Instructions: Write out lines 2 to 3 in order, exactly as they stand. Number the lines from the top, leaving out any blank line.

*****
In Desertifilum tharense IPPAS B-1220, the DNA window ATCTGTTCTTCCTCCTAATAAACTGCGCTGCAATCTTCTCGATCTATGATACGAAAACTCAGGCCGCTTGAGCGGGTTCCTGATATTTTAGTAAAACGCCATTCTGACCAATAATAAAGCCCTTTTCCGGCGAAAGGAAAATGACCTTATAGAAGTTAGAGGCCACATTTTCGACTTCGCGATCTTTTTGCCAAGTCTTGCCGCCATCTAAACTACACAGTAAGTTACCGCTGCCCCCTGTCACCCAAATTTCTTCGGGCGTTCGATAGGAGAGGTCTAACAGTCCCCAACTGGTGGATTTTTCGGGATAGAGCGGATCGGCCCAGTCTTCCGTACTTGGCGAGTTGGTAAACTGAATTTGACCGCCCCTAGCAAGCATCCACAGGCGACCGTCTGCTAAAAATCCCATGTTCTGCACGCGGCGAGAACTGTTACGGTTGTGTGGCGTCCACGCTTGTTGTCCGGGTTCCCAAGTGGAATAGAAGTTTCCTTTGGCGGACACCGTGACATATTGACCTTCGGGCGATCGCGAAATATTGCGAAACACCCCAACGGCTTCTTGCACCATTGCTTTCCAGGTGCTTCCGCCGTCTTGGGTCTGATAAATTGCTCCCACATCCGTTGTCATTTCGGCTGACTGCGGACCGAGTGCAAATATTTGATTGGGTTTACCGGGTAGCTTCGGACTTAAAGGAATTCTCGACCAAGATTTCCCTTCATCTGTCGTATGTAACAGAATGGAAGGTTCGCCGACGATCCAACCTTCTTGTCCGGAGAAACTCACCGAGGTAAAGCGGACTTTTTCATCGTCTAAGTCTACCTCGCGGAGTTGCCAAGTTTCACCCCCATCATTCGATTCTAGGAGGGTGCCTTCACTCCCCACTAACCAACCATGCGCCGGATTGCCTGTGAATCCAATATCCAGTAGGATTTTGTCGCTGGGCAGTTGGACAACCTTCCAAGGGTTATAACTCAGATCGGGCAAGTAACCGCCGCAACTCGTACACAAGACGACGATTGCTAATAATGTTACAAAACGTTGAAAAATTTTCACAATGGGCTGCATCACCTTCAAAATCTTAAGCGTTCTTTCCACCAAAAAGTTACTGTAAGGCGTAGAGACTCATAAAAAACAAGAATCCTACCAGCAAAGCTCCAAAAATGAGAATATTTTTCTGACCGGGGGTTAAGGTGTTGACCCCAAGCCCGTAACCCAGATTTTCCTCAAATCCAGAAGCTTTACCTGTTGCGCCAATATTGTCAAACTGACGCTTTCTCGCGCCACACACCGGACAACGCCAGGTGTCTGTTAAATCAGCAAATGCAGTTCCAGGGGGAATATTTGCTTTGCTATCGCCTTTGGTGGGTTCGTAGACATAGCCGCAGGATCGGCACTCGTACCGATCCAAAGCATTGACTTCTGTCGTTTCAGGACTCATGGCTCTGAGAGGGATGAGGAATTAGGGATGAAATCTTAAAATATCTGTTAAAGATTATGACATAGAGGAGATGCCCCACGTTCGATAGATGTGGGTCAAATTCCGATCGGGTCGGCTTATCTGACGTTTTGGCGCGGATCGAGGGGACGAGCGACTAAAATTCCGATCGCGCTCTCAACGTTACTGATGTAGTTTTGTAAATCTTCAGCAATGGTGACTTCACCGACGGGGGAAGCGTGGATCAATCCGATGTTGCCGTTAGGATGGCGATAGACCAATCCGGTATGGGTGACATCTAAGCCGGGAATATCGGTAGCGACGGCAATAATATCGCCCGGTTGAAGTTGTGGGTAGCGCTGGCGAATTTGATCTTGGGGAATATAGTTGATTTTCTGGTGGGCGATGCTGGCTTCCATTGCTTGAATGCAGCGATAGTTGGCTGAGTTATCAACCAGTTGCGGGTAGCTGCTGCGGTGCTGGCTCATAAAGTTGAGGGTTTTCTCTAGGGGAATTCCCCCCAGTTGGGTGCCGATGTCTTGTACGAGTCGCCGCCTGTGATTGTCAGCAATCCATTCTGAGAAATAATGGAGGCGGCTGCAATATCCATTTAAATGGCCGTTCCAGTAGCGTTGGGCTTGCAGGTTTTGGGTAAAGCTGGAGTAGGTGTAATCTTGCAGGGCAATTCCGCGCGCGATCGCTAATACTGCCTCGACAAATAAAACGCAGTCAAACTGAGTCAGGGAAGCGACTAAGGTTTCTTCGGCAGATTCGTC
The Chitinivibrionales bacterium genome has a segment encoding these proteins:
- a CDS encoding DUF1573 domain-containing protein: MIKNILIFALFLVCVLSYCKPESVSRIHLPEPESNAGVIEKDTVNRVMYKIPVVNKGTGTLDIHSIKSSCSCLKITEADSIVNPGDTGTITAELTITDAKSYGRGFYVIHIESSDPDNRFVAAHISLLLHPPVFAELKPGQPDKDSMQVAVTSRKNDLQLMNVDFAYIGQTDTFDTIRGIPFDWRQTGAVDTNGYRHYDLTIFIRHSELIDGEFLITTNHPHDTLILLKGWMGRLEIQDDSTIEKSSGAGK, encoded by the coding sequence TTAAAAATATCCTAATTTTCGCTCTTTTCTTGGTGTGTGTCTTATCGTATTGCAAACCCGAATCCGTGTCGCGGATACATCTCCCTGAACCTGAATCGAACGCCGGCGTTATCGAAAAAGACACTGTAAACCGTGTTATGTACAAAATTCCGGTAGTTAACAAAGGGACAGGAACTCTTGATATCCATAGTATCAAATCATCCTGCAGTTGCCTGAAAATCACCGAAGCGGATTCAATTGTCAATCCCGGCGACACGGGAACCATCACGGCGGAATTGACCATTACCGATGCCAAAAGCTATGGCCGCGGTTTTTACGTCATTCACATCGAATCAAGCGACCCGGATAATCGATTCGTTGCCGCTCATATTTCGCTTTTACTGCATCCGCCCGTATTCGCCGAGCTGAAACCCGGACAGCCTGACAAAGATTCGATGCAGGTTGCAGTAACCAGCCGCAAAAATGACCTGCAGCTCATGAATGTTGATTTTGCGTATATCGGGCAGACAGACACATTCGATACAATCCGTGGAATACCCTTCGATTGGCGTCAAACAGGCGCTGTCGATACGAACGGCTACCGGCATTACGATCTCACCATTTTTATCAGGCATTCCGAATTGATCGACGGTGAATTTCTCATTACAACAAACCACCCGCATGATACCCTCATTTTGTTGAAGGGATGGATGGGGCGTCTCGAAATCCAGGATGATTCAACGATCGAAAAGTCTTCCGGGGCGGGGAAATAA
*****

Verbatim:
The Chitinivibrionales bacterium genome has a segment encoding these proteins:
- a CDS encoding DUF1573 domain-containing protein: MIKNILIFALFLVCVLSYCKPESVSRIHLPEPESNAGVIEKDTVNRVMYKIPVVNKGTGTLDIHSIKSSCSCLKITEADSIVNPGDTGTITAELTITDAKSYGRGFYVIHIESSDPDNRFVAAHISLLLHPPVFAELKPGQPDKDSMQVAVTSRKNDLQLMNVDFAYIGQTDTFDTIRGIPFDWRQTGAVDTNGYRHYDLTIFIRHSELIDGEFLITTNHPHDTLILLKGWMGRLEIQDDSTIEKSSGAGK, encoded by the coding sequence TTAAAAATATCCTAATTTTCGCTCTTTTCTTGGTGTGTGTCTTATCGTATTGCAAACCCGAATCCGTGTCGCGGATACATCTCCCTGAACCTGAATCGAACGCCGGCGTTATCGAAAAAGACACTGTAAACCGTGTTATGTACAAAATTCCGGTAGTTAACAAAGGGACAGGAACTCTTGATATCCATAGTATCAAATCATCCTGCAGTTGCCTGAAAATCACCGAAGCGGATTCAATTGTCAATCCCGGCGACACGGGAACCATCACGGCGGAATTGACCATTACCGATGCCAAAAGCTATGGCCGCGGTTTTTACGTCATTCACATCGAATCAAGCGACCCGGATAATCGATTCGTTGCCGCTCATATTTCGCTTTTACTGCATCCGCCCGTATTCGCCGAGCTGAAACCCGGACAGCCTGACAAAGATTCGATGCAGGTTGCAGTAACCAGCCGCAAAAATGACCTGCAGCTCATGAATGTTGATTTTGCGTATATCGGGCAGACAGACACATTCGATACAATCCGTGGAATACCCTTCGATTGGCGTCAAACAGGCGCTGTCGATACGAACGGCTACCGGCATTACGATCTCACCATTTTTATCAGGCATTCCGAATTGATCGACGGTGAATTTCTCATTACAACAAACCACCCGCATGATACCCTCATTTTGTTGAAGGGATGGATGGGGCGTCTCGAAATCCAGGATGATTCAACGATCGAAAAGTCTTCCGGGGCGGGGAAATAA